Influence of Reaction Conditions on Sol-Gel Process Producing SiO2 and SiO2-P2O5 Gel and Glass


The effect of H2O and the slow thermal annealing on the properties of pure silica (SiO2) and phosphosilicate (SiO2-P2O5) gel-glasses are presented. The monolithic samples have been prepared via sol-gel process using tetraethorthosilicate (TEOS), Si(C2H5O)4 and Triethylphosphate (TEP) (C2H5O)3P(O) as SiO2 and P2O5 precursors. Phosphate incorporates into the silicate network by substituting Si atoms and consequently, we observed changes in structural and spectroscopic properties for these systems. The structures of prepared samples were examined by observed weight loss, XRD and FTIR. It has been found that in the structure of pure silica and phosphosilicate glasses there are formed domains characterized by certain degree of ordering of the units present in their composition, while the structure of pure silica is still amorphous of these glasses. The changing character of domains structure may be the reason of different chemical activities of phosphosilicate glass.

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Mohamed Elnahrawy, A. and Ibrahim Ali, A. (2014) Influence of Reaction Conditions on Sol-Gel Process Producing SiO2 and SiO2-P2O5 Gel and Glass. New Journal of Glass and Ceramics, 4, 42-47. doi: 10.4236/njgc.2014.42006.

1. Introduction

The sol-gel technique is considered to be excellent and the most practical chemical method in recent years for preparing chemically homogeneous monolithic, coatings and powders with a variety of useful applications such as optic, coating materials and biological [1] -[4] . The synthesis of organic and inorganic sol-gel materials consists of the following major stages: hydrolysis of the precursors (generally, metal alkoxides) to form a homogeneous sol, poly-condensation of the sol to form a non-crystalline gel network, several steps to remove excess solvent and unreacted precursors, then drying and calcination treatments to form end product. Metal alkoxides, the starting materials of the sol-gel process, are known for their relatively high reactivity, especially to water. Thus high rates of hydrolysis are required, which leads to the opining network of silicate system to overcome the agglomeration of particles. In these cases, it is necessary to modify the precursors so as to increase their stability toward hydrolysis [5] -[7] .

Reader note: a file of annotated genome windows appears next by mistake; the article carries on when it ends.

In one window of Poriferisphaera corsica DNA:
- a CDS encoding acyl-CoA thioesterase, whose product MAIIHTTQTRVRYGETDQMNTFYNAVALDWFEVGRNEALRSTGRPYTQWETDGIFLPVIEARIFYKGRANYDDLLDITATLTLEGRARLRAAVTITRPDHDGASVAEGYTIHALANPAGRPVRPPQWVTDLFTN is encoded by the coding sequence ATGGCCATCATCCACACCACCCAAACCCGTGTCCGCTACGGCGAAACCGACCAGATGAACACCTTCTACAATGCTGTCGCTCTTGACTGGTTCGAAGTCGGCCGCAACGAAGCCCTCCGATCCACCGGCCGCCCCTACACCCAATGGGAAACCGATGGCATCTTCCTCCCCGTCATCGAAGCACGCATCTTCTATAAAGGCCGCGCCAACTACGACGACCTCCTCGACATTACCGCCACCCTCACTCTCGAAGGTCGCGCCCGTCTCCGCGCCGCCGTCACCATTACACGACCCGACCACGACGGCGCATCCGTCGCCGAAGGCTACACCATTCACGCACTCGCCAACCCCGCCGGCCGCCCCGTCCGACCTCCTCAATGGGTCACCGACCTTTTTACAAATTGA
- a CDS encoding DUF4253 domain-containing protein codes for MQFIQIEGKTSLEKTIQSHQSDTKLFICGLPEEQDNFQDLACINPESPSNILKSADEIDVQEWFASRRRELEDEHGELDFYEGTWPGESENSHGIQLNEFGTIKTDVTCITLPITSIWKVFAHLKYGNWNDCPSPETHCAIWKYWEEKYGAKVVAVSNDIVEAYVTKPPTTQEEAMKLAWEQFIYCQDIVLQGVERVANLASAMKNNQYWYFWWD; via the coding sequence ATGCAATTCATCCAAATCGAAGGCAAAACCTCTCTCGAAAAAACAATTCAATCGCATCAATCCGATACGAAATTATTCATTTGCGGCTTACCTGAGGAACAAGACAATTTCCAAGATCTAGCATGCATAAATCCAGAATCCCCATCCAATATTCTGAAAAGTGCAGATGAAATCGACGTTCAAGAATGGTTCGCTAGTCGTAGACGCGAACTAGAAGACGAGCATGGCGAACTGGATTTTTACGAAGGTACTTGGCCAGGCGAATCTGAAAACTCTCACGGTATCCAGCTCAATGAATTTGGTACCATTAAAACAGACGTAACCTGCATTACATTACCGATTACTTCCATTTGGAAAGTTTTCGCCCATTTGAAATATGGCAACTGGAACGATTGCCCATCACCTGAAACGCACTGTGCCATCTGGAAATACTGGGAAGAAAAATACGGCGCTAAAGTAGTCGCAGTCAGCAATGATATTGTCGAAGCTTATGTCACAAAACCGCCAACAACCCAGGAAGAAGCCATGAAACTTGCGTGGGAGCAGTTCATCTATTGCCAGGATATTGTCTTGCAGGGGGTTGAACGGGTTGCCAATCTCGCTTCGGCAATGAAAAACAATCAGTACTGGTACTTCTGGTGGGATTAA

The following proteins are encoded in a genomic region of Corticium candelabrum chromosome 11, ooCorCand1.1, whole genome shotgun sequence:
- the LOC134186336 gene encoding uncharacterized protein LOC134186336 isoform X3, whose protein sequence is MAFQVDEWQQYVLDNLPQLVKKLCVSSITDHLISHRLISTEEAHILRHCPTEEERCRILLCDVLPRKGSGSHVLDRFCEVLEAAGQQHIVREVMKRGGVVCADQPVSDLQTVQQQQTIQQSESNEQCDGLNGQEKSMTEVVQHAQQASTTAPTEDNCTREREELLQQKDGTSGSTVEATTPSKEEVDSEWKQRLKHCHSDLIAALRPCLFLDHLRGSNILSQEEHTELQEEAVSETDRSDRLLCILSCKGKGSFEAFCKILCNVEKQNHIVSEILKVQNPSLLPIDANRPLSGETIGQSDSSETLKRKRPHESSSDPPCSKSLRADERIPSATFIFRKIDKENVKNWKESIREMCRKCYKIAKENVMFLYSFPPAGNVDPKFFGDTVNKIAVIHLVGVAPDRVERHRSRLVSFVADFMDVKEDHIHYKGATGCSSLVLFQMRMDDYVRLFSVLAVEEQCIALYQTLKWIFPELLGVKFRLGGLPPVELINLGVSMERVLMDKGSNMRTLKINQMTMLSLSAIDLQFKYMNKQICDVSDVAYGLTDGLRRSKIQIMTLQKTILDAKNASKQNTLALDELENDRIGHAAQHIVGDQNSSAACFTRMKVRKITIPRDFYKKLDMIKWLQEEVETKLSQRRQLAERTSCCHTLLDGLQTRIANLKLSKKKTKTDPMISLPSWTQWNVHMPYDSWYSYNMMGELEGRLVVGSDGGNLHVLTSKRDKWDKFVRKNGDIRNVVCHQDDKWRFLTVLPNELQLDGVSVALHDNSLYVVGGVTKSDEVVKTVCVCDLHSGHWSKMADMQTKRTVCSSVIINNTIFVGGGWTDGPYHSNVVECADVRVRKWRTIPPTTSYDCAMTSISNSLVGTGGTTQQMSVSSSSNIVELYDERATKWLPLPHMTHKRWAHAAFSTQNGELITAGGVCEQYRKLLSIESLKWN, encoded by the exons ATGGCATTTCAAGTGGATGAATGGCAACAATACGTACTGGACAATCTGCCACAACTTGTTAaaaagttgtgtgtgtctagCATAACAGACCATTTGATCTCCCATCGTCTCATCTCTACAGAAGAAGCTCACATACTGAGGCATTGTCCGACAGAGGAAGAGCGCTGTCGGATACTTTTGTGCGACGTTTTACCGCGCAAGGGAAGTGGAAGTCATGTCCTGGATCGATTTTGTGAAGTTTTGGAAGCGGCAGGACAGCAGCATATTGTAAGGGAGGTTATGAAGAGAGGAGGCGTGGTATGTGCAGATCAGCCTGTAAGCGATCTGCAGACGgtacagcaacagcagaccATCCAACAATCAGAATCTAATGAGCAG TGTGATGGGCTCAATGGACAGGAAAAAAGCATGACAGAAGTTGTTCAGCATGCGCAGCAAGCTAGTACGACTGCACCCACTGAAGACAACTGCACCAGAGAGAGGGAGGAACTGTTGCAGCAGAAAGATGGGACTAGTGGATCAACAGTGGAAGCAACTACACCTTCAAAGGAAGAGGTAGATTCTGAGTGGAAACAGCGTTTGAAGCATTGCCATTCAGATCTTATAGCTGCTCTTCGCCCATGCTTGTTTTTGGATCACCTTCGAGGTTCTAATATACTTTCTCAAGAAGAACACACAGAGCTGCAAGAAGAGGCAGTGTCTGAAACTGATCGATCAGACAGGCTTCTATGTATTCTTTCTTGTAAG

The behavior of silicate glasses is widely determined by the different other oxides they include which are classified as formers, modifiers or intermediates. Many different molecules are used as modifiers in silicate system, such as alcohols, acetylacetone, allyl acetoacetate and organic acids [8] . Phosphate doped silica gel and glasses, composed of two networks former oxides have acquired increasing relevance in glass technology because of their excellent structural and optical properties. Recently, there is a rapid development in silicate systems in various applications such as amplifier, lenses, biomedical research, catalysis, drug delivery and imaging due to their stability, low toxicity and ability to be functionalized with a range of molecules and polymers [9] - [11] . The first aim of this work is to relate the structural modifications with the positions of the vibrational modes. Structural changes induced by varying the H2O and annealing temperature of pure and doped silica glasses are investigated by Fourier transform infrared (FTIR) spectroscopies. The second aim of this work is to relate the peak frequencies shifts to structural modifications of the phosphosilicate (SiO2-P2O5) network.